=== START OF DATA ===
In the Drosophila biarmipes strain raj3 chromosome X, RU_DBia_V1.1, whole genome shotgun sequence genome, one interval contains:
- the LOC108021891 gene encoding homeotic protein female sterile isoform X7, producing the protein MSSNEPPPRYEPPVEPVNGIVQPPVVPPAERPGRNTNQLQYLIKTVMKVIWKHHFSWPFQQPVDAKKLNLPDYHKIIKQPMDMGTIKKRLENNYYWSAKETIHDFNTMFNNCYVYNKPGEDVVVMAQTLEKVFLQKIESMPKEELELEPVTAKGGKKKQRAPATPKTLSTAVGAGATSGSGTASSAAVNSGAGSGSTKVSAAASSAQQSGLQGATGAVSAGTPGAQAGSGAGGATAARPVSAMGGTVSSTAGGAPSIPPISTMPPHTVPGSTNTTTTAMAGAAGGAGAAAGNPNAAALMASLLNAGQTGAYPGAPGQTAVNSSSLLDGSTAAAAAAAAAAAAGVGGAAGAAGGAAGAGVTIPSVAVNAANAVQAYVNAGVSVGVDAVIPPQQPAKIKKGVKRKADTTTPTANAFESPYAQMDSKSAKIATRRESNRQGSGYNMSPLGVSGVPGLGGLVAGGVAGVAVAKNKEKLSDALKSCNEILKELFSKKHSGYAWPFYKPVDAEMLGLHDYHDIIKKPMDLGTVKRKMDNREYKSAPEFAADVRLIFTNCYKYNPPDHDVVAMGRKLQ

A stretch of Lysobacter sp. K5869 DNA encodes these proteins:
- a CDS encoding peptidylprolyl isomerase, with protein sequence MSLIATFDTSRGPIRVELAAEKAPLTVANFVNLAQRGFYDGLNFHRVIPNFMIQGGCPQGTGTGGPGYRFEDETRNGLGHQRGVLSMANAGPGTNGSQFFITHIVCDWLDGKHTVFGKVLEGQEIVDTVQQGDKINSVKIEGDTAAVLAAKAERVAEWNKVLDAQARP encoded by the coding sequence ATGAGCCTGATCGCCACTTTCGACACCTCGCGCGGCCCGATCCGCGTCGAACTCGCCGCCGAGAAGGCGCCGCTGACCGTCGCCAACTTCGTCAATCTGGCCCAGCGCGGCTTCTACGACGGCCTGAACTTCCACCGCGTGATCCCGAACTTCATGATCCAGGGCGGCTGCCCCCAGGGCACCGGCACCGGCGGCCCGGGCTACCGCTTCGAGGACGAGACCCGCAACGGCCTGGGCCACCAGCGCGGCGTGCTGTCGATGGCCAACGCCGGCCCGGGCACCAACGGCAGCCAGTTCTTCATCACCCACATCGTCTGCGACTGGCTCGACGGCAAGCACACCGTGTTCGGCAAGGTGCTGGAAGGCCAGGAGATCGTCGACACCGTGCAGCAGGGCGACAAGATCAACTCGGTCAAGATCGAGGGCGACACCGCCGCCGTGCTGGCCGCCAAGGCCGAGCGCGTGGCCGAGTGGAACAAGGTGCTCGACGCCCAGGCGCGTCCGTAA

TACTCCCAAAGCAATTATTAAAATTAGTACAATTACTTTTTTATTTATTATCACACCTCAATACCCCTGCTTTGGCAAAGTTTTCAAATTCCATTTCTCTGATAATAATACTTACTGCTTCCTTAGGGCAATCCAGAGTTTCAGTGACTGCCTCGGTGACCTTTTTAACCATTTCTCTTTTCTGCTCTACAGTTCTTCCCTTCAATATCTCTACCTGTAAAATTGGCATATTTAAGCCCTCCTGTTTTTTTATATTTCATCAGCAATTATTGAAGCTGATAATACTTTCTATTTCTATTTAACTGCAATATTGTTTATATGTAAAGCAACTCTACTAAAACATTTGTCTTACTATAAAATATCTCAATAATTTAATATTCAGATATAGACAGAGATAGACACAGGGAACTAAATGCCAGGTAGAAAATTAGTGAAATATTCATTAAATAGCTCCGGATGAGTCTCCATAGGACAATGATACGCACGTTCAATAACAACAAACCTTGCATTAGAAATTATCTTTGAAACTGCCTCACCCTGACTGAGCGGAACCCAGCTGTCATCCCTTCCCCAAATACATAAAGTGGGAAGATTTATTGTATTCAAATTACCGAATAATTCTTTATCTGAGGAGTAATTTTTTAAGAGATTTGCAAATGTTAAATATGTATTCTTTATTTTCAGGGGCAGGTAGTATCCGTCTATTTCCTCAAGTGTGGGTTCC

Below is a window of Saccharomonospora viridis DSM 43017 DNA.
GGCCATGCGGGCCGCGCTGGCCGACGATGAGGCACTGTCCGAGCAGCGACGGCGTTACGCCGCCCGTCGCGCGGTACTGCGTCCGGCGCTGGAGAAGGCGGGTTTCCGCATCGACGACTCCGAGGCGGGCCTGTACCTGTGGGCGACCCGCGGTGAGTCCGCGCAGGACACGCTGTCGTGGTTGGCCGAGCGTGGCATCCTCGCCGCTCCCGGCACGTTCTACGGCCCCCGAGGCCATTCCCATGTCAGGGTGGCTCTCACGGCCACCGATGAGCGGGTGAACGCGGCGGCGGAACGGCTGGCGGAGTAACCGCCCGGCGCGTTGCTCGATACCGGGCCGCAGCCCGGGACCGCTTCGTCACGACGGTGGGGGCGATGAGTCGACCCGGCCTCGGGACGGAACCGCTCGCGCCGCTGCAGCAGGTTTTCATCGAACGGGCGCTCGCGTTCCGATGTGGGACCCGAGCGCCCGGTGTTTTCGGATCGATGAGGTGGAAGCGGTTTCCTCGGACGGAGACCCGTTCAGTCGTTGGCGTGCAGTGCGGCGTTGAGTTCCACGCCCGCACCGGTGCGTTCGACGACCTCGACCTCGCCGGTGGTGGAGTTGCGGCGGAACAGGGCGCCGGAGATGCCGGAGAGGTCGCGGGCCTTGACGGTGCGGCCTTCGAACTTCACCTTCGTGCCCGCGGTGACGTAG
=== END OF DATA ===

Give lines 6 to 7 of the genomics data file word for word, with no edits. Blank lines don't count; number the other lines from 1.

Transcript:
Below is a window of Saccharomonospora viridis DSM 43017 DNA.
GGCCATGCGGGCCGCGCTGGCCGACGATGAGGCACTGTCCGAGCAGCGACGGCGTTACGCCGCCCGTCGCGCGGTACTGCGTCCGGCGCTGGAGAAGGCGGGTTTCCGCATCGACGACTCCGAGGCGGGCCTGTACCTGTGGGCGACCCGCGGTGAGTCCGCGCAGGACACGCTGTCGTGGTTGGCCGAGCGTGGCATCCTCGCCGCTCCCGGCACGTTCTACGGCCCCCGAGGCCATTCCCATGTCAGGGTGGCTCTCACGGCCACCGATGAGCGGGTGAACGCGGCGGCGGAACGGCTGGCGGAGTAACCGCCCGGCGCGTTGCTCGATACCGGGCCGCAGCCCGGGACCGCTTCGTCACGACGGTGGGGGCGATGAGTCGACCCGGCCTCGGGACGGAACCGCTCGCGCCGCTGCAGCAGGTTTTCATCGAACGGGCGCTCGCGTTCCGATGTGGGACCCGAGCGCCCGGTGTTTTCGGATCGATGAGGTGGAAGCGGTTTCCTCGGACGGAGACCCGTTCAGTCGTTGGCGTGCAGTGCGGCGTTGAGTTCCACGCCCGCACCGGTGCGTTCGACGACCTCGACCTCGCCGGTGGTGGAGTTGCGGCGGAACAGGGCGCCGGAGATGCCGGAGAGGTCGCGGGCCTTGACGGTGCGGCCTTCGAACTTCACCTTCGTGCCCGCGGTGACGTAG